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BirdNote: Migration Routes Evolve

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North Point Press
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Why do birds consistently follow certain routes in their migrations?

Pathways of migration evolved, shaped by the wind. During the height of the last ice age, ice-free breeding habitat for songbirds remained in what is now Alaska and parts of Western Canada.

Studies of fossil pollen show that consistent winds blew across the continent on a NW:SE heading of 155 degrees. Scott Weidensaul recounts in his book Living on the Wind: “A powerful high-pressure center over central Canada pumped strong northwest winds, precisely the conditions that would aid migrants.”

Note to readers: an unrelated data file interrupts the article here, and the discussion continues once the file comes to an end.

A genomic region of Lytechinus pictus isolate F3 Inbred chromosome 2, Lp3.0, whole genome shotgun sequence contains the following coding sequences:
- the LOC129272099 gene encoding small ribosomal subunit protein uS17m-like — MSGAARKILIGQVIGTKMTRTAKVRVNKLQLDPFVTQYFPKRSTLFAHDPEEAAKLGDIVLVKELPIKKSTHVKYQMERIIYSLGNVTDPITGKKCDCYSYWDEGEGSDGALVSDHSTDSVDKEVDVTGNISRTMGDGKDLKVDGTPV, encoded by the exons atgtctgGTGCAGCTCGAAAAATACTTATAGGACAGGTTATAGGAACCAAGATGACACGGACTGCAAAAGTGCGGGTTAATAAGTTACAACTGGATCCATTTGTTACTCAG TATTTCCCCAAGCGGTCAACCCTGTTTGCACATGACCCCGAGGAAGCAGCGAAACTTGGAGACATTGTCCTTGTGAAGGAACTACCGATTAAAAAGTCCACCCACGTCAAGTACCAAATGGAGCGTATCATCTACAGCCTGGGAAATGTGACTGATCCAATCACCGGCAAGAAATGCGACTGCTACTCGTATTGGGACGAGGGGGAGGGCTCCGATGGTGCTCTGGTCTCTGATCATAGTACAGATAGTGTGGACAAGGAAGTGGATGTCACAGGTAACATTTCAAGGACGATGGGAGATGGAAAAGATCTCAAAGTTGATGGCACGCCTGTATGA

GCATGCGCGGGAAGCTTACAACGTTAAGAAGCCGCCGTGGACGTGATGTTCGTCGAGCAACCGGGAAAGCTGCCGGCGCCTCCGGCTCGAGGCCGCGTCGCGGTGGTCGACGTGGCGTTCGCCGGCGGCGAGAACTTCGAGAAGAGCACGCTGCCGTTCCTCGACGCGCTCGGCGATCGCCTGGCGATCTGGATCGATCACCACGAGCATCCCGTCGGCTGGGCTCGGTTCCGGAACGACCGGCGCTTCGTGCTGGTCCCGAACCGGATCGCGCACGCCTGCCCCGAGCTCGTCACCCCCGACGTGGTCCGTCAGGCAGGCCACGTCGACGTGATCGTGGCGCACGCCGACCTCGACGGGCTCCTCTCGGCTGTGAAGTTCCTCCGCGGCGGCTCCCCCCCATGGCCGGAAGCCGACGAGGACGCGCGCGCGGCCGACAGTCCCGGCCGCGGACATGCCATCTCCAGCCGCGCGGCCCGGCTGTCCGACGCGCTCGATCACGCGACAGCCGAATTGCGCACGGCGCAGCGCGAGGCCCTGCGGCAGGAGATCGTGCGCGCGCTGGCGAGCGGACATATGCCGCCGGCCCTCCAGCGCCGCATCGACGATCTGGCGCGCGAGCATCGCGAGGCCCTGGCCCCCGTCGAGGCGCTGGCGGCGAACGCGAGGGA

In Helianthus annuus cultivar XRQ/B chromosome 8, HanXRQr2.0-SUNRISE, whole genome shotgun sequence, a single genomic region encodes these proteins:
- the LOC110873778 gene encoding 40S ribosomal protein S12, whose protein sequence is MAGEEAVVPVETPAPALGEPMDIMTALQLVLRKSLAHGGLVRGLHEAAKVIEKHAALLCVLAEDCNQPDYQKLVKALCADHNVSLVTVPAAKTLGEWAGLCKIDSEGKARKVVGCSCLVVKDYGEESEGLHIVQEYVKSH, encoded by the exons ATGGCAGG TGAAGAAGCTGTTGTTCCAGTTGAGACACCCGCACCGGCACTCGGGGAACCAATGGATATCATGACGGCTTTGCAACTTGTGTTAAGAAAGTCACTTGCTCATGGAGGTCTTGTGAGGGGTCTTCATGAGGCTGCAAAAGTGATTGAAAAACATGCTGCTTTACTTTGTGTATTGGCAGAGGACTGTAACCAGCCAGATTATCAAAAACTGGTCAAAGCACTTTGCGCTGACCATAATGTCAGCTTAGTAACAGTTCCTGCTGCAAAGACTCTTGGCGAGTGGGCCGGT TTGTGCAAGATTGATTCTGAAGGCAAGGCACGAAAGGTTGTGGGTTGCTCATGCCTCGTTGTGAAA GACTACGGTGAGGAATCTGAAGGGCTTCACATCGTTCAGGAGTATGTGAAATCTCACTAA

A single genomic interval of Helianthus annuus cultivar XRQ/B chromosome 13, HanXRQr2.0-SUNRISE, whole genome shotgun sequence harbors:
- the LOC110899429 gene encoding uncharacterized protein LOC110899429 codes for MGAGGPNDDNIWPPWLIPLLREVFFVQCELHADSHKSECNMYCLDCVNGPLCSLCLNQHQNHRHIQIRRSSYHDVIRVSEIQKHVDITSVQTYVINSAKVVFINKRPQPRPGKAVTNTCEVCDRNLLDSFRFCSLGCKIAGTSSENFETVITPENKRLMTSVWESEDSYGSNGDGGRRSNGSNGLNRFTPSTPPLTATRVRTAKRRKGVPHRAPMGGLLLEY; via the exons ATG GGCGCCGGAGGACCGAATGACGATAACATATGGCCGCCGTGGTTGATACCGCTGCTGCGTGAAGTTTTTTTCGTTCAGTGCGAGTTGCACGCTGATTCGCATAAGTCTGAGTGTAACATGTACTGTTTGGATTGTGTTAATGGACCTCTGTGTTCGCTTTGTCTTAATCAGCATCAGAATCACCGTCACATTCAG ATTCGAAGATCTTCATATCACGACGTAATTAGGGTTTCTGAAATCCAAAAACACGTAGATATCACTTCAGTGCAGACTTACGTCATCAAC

The birds rode these tailwinds to traverse the ice fields. And today, the birds still follow this bearing on their migration to South and Central America and the Caribbean.  

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